Itinerarium (literally “journey”) was a Roman map showing cities, smaller centers (vici) and other places of interest to travelers. The only surviving map / note of this type is the so-called Tabula Peutingeriana or Itinerarium Antonini Augusti.
Tabula Peutingeriana1 is a 13th-century copy of a Roman original that shows Europe (excluding the Iberian Peninsula and the British Isles), North Africa, the Middle East, Persia and India. Scientists suspect that the Roman original was from the 4th-5th centuries, which in turn was a copy of a great map made during the reign of Octavian Augustus (27 BCE – 14 CE).
It is worth noting that the ancients were not used to using maps as we do today. Different kinds of maps existed in the libraries but were largely not used. The Romans, however, had a different kind of solution to make travelling easier.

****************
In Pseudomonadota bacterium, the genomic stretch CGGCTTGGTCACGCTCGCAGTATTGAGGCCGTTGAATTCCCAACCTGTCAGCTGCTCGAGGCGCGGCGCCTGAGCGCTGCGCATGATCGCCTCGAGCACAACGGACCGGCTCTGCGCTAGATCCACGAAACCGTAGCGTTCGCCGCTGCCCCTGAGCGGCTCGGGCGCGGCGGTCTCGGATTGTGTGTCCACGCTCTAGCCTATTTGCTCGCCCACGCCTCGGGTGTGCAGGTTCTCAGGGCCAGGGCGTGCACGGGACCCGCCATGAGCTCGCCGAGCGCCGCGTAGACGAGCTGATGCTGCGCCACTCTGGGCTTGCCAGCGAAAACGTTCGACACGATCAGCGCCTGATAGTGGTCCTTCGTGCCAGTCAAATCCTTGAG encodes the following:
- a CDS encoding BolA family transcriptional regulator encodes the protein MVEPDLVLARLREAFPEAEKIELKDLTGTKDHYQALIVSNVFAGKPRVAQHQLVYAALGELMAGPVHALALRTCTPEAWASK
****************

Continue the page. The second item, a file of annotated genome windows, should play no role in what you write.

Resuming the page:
The so-called itineraria (plural), which was originally lists of cities and important places along the road. Most often, this information coincided with the engravings on the milestones on roads. Gradually, however, these types of notes were diversified, also covering the neighbouring roads and introducing the legend and markings of the city, stops, rivers, etc. trail.
Roman authorities repeatedly passed orders from above to map Roman roads. The first known order came from Julius Caesar and Mark Antony in 44 BCE. At their command, some Greek geographers – Zenodoxus, Theodotus and Polyclitus – undertook the work of creating the main map of Roman roads. It turned out that the work took nearly 25 years of effort, and the result was an engraved stone slab next to the Pantheon, the information of which could be used to create smaller versions.